- Reducing HAI's Wth Touchpoint Disinfecting
- Cleaning Hospital Equipment, Bedside Area
Cleaning Soft Surfaces In Healthcare Facilities
- Consistent Protocol Key To Infection Control
Studies show that soft surfaces are a possible vehicle for hospital acquired infections (HAIs); however, disinfectants should not be used on porous materials. Alternate technologies, such as dry steam vapor and hot water extraction, may be necessary for items that can't be laundered.
At Shady Lane the most challenging soft surfaces to clean are the lounge chairs, according to Moffat. "You can only sanitize soft surfaces, so we do our best to clean them with hot water extraction and stain removers, as needed," she says.
Housekeepers should also exercise caution when cleaning durable-coated fabrics, as these may be susceptible to degradation from disinfectants.
"Something I work on regularly is how we're cleaning and disinfecting durable-coated fabrics," says Solomon. "When EVS technicians use caustic disinfectants, they're creating a breakdown of these fabrics and they're losing their lifespan. A chair that's supposed to last 10 years may get tears or punctures, and that creates an opportunity for microorganisms to flourish. So not only is it an infection prevention concern, but it's a cost concern."
When it comes to choosing the appropriate cleaning products, Solomon tells her clients that the label is the law. She urges them to always follow the manufacturer's specifications for cleaners and disinfectants. Using a disinfectant off label can cause damage, as Hicks discovered during his employment at a hospital.
"We used bleach wipes on the mattress covers for C.diff patients, and after eight months, approximately 80 of the 360 covers had noticeably faded," says Hicks. "The manufacturer's rep informed us that we had voided the warranty. We were given 13 covers to replace the worst ones and we had to purchase the rest."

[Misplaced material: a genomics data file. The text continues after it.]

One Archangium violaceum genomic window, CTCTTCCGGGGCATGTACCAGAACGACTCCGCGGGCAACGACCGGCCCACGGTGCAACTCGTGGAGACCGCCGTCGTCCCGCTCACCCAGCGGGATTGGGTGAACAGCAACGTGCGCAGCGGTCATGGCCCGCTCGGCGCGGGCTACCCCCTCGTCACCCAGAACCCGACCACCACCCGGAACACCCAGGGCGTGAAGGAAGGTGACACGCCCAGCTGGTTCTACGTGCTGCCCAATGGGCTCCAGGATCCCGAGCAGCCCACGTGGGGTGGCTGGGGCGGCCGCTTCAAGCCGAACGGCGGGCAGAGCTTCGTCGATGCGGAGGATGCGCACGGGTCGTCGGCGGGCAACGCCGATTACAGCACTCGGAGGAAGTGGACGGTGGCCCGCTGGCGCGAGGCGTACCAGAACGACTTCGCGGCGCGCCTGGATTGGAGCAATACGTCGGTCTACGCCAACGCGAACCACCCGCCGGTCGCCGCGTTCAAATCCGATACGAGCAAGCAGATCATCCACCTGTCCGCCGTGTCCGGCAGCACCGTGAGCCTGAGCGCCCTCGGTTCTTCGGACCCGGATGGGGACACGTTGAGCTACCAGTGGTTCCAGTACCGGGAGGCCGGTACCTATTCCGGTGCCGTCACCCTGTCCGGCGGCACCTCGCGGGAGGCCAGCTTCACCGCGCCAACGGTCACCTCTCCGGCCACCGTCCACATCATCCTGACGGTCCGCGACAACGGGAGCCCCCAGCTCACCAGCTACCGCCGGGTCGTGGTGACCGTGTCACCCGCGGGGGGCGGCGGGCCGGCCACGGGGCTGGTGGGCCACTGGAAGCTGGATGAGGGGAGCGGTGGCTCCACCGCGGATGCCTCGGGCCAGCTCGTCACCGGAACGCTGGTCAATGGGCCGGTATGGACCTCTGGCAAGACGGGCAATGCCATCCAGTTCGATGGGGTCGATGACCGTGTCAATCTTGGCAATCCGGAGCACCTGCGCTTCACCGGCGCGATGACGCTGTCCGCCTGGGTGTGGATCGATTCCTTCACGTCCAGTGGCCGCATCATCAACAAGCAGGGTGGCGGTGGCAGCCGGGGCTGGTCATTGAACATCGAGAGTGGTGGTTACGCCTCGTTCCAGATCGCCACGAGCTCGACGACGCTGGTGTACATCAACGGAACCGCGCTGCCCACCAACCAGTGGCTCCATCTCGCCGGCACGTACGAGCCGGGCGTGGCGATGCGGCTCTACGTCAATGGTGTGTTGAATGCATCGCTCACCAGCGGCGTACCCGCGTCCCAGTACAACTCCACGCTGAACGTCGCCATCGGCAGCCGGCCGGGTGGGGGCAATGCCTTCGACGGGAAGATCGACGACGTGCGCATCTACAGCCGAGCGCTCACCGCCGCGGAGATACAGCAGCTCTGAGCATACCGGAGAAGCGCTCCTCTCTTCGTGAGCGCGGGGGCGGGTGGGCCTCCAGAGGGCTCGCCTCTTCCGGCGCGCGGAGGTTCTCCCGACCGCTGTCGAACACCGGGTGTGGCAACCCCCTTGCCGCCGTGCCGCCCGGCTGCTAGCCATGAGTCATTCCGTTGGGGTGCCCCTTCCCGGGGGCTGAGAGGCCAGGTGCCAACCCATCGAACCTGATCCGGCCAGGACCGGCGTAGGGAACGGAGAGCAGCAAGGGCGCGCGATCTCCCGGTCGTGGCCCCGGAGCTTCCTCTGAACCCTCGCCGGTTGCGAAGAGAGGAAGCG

Privacy curtains are yet another source of contagion that is often neglected due to time constraints. In the absence of standards, laundering frequencies vary widely from one hospital to another.
"As a general rule privacy curtains are cleaned every six months, but we clean ours every three months," says Bristol. "We also clean them when a patient in isolation has been discharged."
Guidelines from the Centers for Disease Control and Prevention (CDC) recommend laundering linens and privacy curtains in a water temperature of at least 160 degrees for a minimum of 25 minutes. Yet, despite housekeeping's best efforts, studies show that privacy curtains can be recontaminated soon after laundering.
"If we changed curtains and laundered them as often as they should be, they would fall apart within six months," says Hicks. One possible solution is to use disposable curtains that can be changed in as little as 30 seconds. According to Hicks, one manufacturer provides software that documents curtain changes according to hospital protocol and prompts the user when it is time to replace them.
Cleaning Hospital Equipment, Bedside Area
Consistent Protocol Key To Infection Control
Disclaimer: Please note that Facebook comments are posted through Facebook and cannot be approved, edited or declined by CleanLink.com. The opinions expressed in Facebook comments do not necessarily reflect those of CleanLink.com or its staff. To find out more about Facebook commenting please read the Conversation Guidelines.